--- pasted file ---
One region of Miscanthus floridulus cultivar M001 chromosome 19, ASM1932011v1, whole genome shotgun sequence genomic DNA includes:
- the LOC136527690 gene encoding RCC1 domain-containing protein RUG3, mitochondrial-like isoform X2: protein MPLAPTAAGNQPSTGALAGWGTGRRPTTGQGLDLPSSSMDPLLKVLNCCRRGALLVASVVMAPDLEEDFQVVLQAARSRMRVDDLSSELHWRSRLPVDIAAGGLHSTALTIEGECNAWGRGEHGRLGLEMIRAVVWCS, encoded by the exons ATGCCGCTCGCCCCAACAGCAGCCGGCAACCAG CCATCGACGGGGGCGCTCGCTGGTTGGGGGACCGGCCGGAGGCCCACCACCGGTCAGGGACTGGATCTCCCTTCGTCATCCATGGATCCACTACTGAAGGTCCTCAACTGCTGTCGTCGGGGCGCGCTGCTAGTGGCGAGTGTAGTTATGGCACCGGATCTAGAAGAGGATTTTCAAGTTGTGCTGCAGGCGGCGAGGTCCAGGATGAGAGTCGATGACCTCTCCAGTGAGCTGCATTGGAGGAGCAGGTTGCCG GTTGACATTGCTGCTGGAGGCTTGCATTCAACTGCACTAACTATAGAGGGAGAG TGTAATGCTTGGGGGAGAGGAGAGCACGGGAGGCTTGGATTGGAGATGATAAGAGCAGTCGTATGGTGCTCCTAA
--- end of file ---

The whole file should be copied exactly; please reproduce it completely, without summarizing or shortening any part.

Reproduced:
One region of Miscanthus floridulus cultivar M001 chromosome 19, ASM1932011v1, whole genome shotgun sequence genomic DNA includes:
- the LOC136527690 gene encoding RCC1 domain-containing protein RUG3, mitochondrial-like isoform X2: protein MPLAPTAAGNQPSTGALAGWGTGRRPTTGQGLDLPSSSMDPLLKVLNCCRRGALLVASVVMAPDLEEDFQVVLQAARSRMRVDDLSSELHWRSRLPVDIAAGGLHSTALTIEGECNAWGRGEHGRLGLEMIRAVVWCS, encoded by the exons ATGCCGCTCGCCCCAACAGCAGCCGGCAACCAG CCATCGACGGGGGCGCTCGCTGGTTGGGGGACCGGCCGGAGGCCCACCACCGGTCAGGGACTGGATCTCCCTTCGTCATCCATGGATCCACTACTGAAGGTCCTCAACTGCTGTCGTCGGGGCGCGCTGCTAGTGGCGAGTGTAGTTATGGCACCGGATCTAGAAGAGGATTTTCAAGTTGTGCTGCAGGCGGCGAGGTCCAGGATGAGAGTCGATGACCTCTCCAGTGAGCTGCATTGGAGGAGCAGGTTGCCG GTTGACATTGCTGCTGGAGGCTTGCATTCAACTGCACTAACTATAGAGGGAGAG TGTAATGCTTGGGGGAGAGGAGAGCACGGGAGGCTTGGATTGGAGATGATAAGAGCAGTCGTATGGTGCTCCTAA